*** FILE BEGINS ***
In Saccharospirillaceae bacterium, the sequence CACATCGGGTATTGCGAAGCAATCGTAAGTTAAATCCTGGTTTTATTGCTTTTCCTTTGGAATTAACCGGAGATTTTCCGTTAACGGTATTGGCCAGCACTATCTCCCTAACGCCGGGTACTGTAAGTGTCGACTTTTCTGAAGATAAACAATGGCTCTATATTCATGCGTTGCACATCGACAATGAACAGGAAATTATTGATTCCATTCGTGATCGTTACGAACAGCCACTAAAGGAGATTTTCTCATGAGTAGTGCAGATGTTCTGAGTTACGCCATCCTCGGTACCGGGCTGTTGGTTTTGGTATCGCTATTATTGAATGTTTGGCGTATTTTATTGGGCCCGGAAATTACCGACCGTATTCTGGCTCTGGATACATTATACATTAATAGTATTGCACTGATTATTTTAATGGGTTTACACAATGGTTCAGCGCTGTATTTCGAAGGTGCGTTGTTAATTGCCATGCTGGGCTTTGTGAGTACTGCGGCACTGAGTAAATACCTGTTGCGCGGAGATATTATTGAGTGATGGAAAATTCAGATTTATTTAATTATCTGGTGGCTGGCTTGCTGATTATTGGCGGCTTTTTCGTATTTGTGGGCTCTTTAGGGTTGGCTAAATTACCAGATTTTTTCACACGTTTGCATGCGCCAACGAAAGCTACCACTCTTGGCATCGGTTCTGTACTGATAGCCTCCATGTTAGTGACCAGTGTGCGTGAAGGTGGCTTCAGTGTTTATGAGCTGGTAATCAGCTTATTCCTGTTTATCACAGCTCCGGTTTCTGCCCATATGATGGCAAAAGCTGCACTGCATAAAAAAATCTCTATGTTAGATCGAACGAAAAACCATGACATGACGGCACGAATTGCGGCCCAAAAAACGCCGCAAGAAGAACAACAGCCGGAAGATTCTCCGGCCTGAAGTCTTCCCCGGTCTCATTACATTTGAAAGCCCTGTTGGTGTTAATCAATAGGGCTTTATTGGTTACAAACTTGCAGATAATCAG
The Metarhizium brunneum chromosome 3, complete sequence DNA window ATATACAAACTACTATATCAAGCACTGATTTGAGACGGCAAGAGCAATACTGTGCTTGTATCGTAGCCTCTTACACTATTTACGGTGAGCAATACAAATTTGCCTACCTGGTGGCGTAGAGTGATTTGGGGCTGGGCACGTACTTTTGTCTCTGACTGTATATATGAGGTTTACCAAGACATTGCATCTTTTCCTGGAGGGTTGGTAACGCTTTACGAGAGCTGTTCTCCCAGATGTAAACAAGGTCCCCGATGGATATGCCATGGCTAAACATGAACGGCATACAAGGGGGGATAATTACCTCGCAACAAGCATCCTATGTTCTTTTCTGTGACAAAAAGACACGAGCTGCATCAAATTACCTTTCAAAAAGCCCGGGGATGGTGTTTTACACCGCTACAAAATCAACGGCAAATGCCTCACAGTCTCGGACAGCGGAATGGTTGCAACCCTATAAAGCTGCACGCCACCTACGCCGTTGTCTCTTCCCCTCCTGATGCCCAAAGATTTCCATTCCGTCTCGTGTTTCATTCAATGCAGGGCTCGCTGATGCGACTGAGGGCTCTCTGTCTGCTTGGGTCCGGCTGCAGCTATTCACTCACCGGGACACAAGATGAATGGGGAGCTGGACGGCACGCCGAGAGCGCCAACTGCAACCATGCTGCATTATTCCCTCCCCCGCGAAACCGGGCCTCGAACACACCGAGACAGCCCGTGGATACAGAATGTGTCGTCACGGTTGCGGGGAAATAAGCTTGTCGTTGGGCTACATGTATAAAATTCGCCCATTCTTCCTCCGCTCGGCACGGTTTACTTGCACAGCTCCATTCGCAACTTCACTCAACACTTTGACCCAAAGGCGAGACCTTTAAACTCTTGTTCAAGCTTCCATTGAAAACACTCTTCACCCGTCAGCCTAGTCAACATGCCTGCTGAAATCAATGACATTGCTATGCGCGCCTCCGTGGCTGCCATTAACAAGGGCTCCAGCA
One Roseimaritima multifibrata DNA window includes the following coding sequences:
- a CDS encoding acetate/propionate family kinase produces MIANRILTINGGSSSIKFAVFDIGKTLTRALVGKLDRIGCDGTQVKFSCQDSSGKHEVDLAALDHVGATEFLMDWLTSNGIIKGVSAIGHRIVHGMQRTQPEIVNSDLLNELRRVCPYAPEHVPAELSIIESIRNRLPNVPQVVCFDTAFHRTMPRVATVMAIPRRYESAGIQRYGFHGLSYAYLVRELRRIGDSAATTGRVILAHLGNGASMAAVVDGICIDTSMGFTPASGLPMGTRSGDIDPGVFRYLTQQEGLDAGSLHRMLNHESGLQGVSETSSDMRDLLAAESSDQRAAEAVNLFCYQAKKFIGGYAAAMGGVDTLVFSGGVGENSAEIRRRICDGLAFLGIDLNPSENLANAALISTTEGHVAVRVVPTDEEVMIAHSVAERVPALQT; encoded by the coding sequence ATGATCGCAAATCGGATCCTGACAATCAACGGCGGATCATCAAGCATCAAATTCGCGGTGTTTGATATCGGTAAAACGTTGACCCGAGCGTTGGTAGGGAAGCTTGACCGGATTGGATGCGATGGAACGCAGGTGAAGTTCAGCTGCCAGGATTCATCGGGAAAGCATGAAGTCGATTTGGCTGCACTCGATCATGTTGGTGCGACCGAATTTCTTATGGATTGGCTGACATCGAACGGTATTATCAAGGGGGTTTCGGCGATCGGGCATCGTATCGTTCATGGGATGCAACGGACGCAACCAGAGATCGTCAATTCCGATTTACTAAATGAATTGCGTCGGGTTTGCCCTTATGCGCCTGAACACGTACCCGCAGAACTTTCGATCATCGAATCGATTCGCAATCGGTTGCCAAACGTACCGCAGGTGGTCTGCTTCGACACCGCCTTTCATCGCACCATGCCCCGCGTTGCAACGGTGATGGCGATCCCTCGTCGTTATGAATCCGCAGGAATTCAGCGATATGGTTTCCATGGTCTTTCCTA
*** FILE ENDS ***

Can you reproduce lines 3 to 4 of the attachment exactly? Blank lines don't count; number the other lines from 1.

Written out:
One Roseimaritima multifibrata DNA window includes the following coding sequences:
- a CDS encoding acetate/propionate family kinase produces MIANRILTINGGSSSIKFAVFDIGKTLTRALVGKLDRIGCDGTQVKFSCQDSSGKHEVDLAALDHVGATEFLMDWLTSNGIIKGVSAIGHRIVHGMQRTQPEIVNSDLLNELRRVCPYAPEHVPAELSIIESIRNRLPNVPQVVCFDTAFHRTMPRVATVMAIPRRYESAGIQRYGFHGLSYAYLVRELRRIGDSAATTGRVILAHLGNGASMAAVVDGICIDTSMGFTPASGLPMGTRSGDIDPGVFRYLTQQEGLDAGSLHRMLNHESGLQGVSETSSDMRDLLAAESSDQRAAEAVNLFCYQAKKFIGGYAAAMGGVDTLVFSGGVGENSAEIRRRICDGLAFLGIDLNPSENLANAALISTTEGHVAVRVVPTDEEVMIAHSVAERVPALQT; encoded by the coding sequence ATGATCGCAAATCGGATCCTGACAATCAACGGCGGATCATCAAGCATCAAATTCGCGGTGTTTGATATCGGTAAAACGTTGACCCGAGCGTTGGTAGGGAAGCTTGACCGGATTGGATGCGATGGAACGCAGGTGAAGTTCAGCTGCCAGGATTCATCGGGAAAGCATGAAGTCGATTTGGCTGCACTCGATCATGTTGGTGCGACCGAATTTCTTATGGATTGGCTGACATCGAACGGTATTATCAAGGGGGTTTCGGCGATCGGGCATCGTATCGTTCATGGGATGCAACGGACGCAACCAGAGATCGTCAATTCCGATTTACTAAATGAATTGCGTCGGGTTTGCCCTTATGCGCCTGAACACGTACCCGCAGAACTTTCGATCATCGAATCGATTCGCAATCGGTTGCCAAACGTACCGCAGGTGGTCTGCTTCGACACCGCCTTTCATCGCACCATGCCCCGCGTTGCAACGGTGATGGCGATCCCTCGTCGTTATGAATCCGCAGGAATTCAGCGATATGGTTTCCATGGTCTTTCCTA